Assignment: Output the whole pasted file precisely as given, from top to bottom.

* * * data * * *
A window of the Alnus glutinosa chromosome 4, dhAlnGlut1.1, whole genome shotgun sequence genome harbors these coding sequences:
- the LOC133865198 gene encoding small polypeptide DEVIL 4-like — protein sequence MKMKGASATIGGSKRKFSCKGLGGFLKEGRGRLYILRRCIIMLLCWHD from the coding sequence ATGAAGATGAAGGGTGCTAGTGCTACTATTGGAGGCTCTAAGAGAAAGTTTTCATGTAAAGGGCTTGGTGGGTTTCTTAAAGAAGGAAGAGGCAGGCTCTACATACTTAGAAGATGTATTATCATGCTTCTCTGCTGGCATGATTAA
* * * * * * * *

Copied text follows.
A window of the Alnus glutinosa chromosome 4, dhAlnGlut1.1, whole genome shotgun sequence genome harbors these coding sequences:
- the LOC133865198 gene encoding small polypeptide DEVIL 4-like — protein sequence MKMKGASATIGGSKRKFSCKGLGGFLKEGRGRLYILRRCIIMLLCWHD from the coding sequence ATGAAGATGAAGGGTGCTAGTGCTACTATTGGAGGCTCTAAGAGAAAGTTTTCATGTAAAGGGCTTGGTGGGTTTCTTAAAGAAGGAAGAGGCAGGCTCTACATACTTAGAAGATGTATTATCATGCTTCTCTGCTGGCATGATTAA